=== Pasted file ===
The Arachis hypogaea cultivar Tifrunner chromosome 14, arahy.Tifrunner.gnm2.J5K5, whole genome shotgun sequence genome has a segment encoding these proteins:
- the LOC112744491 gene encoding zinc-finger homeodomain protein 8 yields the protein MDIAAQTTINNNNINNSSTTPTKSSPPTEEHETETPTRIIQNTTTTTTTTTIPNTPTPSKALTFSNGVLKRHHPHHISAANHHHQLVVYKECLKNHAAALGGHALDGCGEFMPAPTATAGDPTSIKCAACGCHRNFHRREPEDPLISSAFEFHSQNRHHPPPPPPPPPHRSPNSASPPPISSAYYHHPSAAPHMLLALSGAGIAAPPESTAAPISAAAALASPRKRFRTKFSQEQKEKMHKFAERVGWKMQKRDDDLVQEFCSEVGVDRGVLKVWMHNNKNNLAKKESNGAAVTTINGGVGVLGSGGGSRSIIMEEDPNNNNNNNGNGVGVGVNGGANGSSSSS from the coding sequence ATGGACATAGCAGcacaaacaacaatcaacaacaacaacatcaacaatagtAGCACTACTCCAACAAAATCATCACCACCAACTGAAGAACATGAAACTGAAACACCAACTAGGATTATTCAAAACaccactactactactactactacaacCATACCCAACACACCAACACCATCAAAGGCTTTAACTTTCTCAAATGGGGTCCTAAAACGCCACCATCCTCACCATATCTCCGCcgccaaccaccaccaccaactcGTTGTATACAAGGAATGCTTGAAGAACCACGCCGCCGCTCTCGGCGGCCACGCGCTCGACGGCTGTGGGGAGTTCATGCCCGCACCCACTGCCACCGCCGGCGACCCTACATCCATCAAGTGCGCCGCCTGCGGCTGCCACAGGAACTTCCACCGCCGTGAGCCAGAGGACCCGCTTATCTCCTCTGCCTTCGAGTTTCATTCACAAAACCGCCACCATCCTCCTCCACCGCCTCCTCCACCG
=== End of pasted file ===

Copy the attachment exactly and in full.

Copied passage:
The Arachis hypogaea cultivar Tifrunner chromosome 14, arahy.Tifrunner.gnm2.J5K5, whole genome shotgun sequence genome has a segment encoding these proteins:
- the LOC112744491 gene encoding zinc-finger homeodomain protein 8 yields the protein MDIAAQTTINNNNINNSSTTPTKSSPPTEEHETETPTRIIQNTTTTTTTTTIPNTPTPSKALTFSNGVLKRHHPHHISAANHHHQLVVYKECLKNHAAALGGHALDGCGEFMPAPTATAGDPTSIKCAACGCHRNFHRREPEDPLISSAFEFHSQNRHHPPPPPPPPPHRSPNSASPPPISSAYYHHPSAAPHMLLALSGAGIAAPPESTAAPISAAAALASPRKRFRTKFSQEQKEKMHKFAERVGWKMQKRDDDLVQEFCSEVGVDRGVLKVWMHNNKNNLAKKESNGAAVTTINGGVGVLGSGGGSRSIIMEEDPNNNNNNNGNGVGVGVNGGANGSSSSS from the coding sequence ATGGACATAGCAGcacaaacaacaatcaacaacaacaacatcaacaatagtAGCACTACTCCAACAAAATCATCACCACCAACTGAAGAACATGAAACTGAAACACCAACTAGGATTATTCAAAACaccactactactactactactacaacCATACCCAACACACCAACACCATCAAAGGCTTTAACTTTCTCAAATGGGGTCCTAAAACGCCACCATCCTCACCATATCTCCGCcgccaaccaccaccaccaactcGTTGTATACAAGGAATGCTTGAAGAACCACGCCGCCGCTCTCGGCGGCCACGCGCTCGACGGCTGTGGGGAGTTCATGCCCGCACCCACTGCCACCGCCGGCGACCCTACATCCATCAAGTGCGCCGCCTGCGGCTGCCACAGGAACTTCCACCGCCGTGAGCCAGAGGACCCGCTTATCTCCTCTGCCTTCGAGTTTCATTCACAAAACCGCCACCATCCTCCTCCACCGCCTCCTCCACCG